Did You Know...
By Eric Schweibenz and Sasha Rao
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Dec
16
For purposes of assessing the ongoing impact of the Commission’s 2011 plan to reduce the role of the Office of Unfair Import Investigations (“OUII”) in Section 337 investigations, we reviewed OUII’s participation rate in newly-instituted Section 337 actions over approximately the last three years.

By way of background, OUII serves, inter alia, as an independent third party representing the public interest in Section 337 actions. One of OUII’s tasks is to help create a complete record on all contested issues so that the Commission can properly enforce the provisions of Section 337. This is important because, unlike with district court litigation, a Section 337 action “is not purely private litigation ‘between the parties’ but rather is an ‘investigation’ by the Government into unfair methods of competition or unfair acts in the importation of articles into the United States.” Young Eng’rs, Inc. v. U.S. Int’l Trade Comm’n, 721 F.2d 1305, 1315 (Fed. Cir. 1983).
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By Tom Fisher
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May
19
In Section 337 actions before the International Trade Commission (“the Commission”), the complainant must establish that a domestic industry for articles protected by the asserted patent(s) exists or is in the process of being established.  19 U.S.C. § 1337(a)(2).  The domestic industry requirement consists of two prongs:  an economic prong and a technical prong.

To satisfy the economic prong of the domestic industry requirement, a complainant must show that one of the economic activities set forth in subsection 19 U.S.C. § 1337(a)(3) has taken place or is taking place.  These economic activities include:  significant investment in plant and equipment; significant employment of labor or capital; or substantial investment in exploitation, including engineering, research and development, or licensing.  The first two categories of economic activity generally require the complainant to show that significant manufacturing-related activities are taking place in the United States, while the third addresses other activities that may be considered in situations where there usually is no domestic manufacture of articles covered by the patents in suit.


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By Eric Schweibenz
|
Jun
29
Historically, stays of Section 337 actions pending the resolution of patent reexaminations at the U.S. Patent and Trademark Office (“PTO”) have rarely been granted.  But on September 16, 2012, new post-grant proceedings—Post Grant Review (PGR), Transitional Program for Covered Business Method Patents (TPCBMP), and Inter Partes Review (IPR)—will become available to the public pursuant to the America Invents Act (AIA).  Unlike traditional reexamination, these new post-grant proceedings are designed to proceed relatively rapidly to final resolution.  Also unlike traditional reexamination, the estoppel provisions of the new proceedings will extend to the ITC.  As discussed on the Patents Post-Grant Blog, in view of these significant differences, it is possible that the ITC will eventually start to grant motions to stay Section 337 actions pending resolution of the new post-grant proceedings much more readily than it has in the past with traditional reexaminations.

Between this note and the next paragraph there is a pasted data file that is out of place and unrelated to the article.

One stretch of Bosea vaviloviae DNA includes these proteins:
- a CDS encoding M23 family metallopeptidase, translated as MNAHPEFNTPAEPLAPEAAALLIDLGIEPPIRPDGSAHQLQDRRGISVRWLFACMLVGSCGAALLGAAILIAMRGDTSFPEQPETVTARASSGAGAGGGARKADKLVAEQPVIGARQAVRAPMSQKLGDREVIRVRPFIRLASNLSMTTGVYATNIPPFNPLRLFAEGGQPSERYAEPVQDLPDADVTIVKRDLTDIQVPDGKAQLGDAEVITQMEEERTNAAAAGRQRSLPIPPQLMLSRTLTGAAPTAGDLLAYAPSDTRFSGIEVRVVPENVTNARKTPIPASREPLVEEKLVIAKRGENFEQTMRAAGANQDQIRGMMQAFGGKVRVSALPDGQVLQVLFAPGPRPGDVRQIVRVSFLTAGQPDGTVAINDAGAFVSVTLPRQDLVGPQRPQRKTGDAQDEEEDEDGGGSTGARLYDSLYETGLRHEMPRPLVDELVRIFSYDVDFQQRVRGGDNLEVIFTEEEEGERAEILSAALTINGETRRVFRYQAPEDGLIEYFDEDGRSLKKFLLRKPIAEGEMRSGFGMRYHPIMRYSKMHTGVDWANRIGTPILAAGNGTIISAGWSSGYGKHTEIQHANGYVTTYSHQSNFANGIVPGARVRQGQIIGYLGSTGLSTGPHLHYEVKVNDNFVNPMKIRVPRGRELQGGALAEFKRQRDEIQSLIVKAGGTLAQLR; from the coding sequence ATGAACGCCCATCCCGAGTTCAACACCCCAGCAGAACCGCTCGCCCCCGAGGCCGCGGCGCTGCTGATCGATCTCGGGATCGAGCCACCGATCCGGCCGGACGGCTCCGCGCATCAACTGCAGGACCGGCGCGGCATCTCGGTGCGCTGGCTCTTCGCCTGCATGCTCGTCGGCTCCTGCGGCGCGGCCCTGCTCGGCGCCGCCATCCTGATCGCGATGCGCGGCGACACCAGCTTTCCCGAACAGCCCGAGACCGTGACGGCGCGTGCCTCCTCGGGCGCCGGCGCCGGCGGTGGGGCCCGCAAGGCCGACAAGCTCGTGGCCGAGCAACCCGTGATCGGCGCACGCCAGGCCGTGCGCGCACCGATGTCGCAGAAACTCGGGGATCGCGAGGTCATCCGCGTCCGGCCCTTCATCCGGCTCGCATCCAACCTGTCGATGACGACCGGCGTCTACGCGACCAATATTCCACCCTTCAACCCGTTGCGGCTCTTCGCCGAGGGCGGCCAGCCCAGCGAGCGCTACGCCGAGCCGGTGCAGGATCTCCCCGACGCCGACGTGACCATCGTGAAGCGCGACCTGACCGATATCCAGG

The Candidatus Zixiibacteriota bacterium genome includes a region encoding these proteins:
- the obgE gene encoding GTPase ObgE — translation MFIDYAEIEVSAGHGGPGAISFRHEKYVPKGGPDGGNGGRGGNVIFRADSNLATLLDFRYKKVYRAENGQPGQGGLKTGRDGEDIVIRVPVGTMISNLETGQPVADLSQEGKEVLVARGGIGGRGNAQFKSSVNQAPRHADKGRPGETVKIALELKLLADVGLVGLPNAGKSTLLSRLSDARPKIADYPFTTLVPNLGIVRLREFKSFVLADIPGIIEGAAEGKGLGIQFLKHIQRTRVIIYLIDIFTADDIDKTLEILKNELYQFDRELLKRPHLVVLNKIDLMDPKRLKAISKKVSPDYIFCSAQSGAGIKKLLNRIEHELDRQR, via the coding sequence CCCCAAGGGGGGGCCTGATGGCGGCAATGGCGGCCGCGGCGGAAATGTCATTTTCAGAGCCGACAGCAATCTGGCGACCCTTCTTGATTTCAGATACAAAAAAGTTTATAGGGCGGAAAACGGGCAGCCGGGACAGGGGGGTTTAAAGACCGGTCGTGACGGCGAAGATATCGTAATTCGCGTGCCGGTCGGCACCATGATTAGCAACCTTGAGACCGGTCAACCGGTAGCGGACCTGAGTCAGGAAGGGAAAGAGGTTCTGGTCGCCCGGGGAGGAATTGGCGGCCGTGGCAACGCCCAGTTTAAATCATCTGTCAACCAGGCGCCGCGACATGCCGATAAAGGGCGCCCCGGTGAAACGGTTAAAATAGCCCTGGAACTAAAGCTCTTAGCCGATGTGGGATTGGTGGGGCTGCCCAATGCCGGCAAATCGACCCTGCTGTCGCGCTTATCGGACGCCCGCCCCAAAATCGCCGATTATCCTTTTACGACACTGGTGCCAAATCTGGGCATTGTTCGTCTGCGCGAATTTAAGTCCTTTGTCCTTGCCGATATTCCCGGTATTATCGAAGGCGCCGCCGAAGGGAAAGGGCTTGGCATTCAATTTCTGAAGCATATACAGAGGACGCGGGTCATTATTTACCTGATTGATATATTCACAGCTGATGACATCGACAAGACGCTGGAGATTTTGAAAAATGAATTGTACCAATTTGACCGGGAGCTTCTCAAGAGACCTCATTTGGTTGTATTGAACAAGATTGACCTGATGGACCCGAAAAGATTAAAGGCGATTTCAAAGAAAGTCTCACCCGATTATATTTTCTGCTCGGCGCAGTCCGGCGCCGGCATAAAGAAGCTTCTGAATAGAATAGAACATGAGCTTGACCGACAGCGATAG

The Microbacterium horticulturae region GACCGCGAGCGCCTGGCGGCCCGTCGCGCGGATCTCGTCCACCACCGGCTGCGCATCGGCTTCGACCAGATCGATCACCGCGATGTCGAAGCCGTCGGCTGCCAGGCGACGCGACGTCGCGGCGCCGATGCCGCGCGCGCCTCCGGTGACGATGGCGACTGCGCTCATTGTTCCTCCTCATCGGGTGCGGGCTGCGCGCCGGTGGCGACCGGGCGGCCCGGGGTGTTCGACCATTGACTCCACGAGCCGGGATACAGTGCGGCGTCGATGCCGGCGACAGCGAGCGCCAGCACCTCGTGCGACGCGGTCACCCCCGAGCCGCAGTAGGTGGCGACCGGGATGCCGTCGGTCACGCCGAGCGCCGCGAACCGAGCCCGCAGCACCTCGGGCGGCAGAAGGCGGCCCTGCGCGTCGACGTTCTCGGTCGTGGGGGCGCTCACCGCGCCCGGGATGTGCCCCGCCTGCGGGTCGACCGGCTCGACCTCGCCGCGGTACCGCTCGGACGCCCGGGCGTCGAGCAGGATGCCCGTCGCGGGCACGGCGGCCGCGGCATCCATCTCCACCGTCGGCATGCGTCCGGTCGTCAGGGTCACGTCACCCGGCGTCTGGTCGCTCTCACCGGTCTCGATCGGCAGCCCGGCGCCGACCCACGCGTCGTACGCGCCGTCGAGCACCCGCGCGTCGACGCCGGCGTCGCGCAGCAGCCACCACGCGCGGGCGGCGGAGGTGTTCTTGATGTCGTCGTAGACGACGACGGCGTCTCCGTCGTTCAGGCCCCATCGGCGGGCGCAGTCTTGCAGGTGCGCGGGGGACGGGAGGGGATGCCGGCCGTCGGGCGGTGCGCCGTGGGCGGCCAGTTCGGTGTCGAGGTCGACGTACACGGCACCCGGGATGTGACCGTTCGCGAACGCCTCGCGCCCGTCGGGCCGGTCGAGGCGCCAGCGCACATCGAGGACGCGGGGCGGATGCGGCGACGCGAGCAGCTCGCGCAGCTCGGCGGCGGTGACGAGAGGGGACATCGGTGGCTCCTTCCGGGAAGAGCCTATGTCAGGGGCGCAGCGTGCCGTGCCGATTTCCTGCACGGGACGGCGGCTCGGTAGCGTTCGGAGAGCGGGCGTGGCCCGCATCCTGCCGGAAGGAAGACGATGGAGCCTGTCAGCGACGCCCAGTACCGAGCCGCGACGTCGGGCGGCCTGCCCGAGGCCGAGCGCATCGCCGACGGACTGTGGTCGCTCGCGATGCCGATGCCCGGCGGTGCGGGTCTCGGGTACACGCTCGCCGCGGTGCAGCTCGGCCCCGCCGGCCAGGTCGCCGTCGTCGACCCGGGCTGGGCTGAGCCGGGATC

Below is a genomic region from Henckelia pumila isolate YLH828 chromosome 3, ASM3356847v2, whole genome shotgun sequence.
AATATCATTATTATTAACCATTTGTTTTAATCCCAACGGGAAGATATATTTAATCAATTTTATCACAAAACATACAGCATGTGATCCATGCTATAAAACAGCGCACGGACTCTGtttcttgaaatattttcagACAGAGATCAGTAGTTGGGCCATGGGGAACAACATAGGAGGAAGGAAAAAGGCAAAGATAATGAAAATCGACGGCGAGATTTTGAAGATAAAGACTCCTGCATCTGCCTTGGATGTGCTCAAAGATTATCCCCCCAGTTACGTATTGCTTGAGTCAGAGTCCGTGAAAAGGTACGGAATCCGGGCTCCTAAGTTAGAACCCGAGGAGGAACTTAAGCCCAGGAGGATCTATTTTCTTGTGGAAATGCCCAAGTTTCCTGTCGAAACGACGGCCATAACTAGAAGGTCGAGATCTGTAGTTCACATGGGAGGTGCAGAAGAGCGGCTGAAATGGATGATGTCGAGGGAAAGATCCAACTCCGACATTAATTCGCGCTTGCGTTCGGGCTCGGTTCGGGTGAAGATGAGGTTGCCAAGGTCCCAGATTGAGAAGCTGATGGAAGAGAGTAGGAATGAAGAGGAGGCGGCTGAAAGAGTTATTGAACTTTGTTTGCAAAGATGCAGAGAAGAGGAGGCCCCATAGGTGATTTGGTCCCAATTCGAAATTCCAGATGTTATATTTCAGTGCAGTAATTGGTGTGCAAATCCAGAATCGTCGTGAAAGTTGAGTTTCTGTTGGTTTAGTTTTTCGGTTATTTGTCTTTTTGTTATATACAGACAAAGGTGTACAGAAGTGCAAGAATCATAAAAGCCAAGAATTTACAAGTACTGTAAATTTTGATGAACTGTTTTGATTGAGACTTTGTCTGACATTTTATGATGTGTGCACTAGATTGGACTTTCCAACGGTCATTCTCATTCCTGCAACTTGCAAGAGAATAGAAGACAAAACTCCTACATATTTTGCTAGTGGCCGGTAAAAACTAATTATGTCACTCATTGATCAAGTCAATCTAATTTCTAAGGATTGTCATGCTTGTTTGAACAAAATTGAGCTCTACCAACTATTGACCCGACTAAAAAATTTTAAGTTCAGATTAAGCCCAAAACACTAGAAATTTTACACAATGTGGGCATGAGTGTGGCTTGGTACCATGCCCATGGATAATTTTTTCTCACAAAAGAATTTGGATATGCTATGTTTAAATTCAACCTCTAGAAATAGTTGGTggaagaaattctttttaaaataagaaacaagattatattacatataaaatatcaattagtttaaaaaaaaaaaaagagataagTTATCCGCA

By way of background, patents asserted in Section 337 actions have often been the subject of concurrent reexamination proceedings at the PTO.  When this occurs, Respondents sometimes seek to stay the Section 337 investigation pending the outcome of the reexamination.  However, because of the unique nature of the ITC as a forum, stays pending reexamination have rarely been granted at the ITC.  See our November 6, 2009 post for more details on the factors used in evaluating motions to stay at the ITC.  For example, in Certain Semiconductor Chips with Minimized Chip Package Size and Products Containing Same (Inv. No. 337-TA-605), the Commission reversed an ALJ’s Initial Determination granting a motion to stay the investigation pending the completion of reexamination proceedings.  The Commission made note of “Congress’s mandate that section 337 investigations be expeditiously adjudicated … and the Commission policy that, to the extent practicable and consistent with requirements of law, investigations be conducted expeditiously to avoid delay.”  Comm’n Op. at 6.  The Federal Circuit later denied a request for a writ of mandamus to vacate the Commission’s opinion.  In re Freescale Semiconductor, Inc., 2008 U.S. App. LEXIS 15739, at *4 (Fed. Cir. Jun. 25, 2008).  More recently, ALJ E. James Gildea denied a motion to stay an investigation pending reexamination in Certain Blu-Ray Disc Players, Components Thereof and Products Containing the Same (Inv. No. 337-TA-824).  See our April 18, 2012 post for more details.


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By Eric Schweibenz
|
Jun
22
Any regular reader of this blog will recognize that the vast majority of Section 337 actions involve the importation, sale for importation, and/or sale within the U.S. after importation of articles that allegedly infringe U.S. patents.  See 19 U.S.C. § 1337(a)(1)(B).  However, patents are not the only form of intellectual property that can form the basis for a Section 337 action.  The statute also prohibits, inter alia, “[u]nfair methods of competition and unfair acts in the importation of articles … into the United States, … the threat or effect of which is … to destroy or substantially injure an industry in the United States.”  19 U.S.C. § 1337(a)(1)(A).  The ITC has long interpreted this provision of Section 337 to apply to trade secret misappropriation.  See TianRui Group Co. v. ITC, 661 F.3d 1322, 1326 (Fed. Cir. 2011).  But until the TianRui decision, it was not entirely clear whether Section 337 could prohibit the importation of articles manufactured using misappropriated trade secrets where the acts of misappropriation occurred entirely outside the U.S.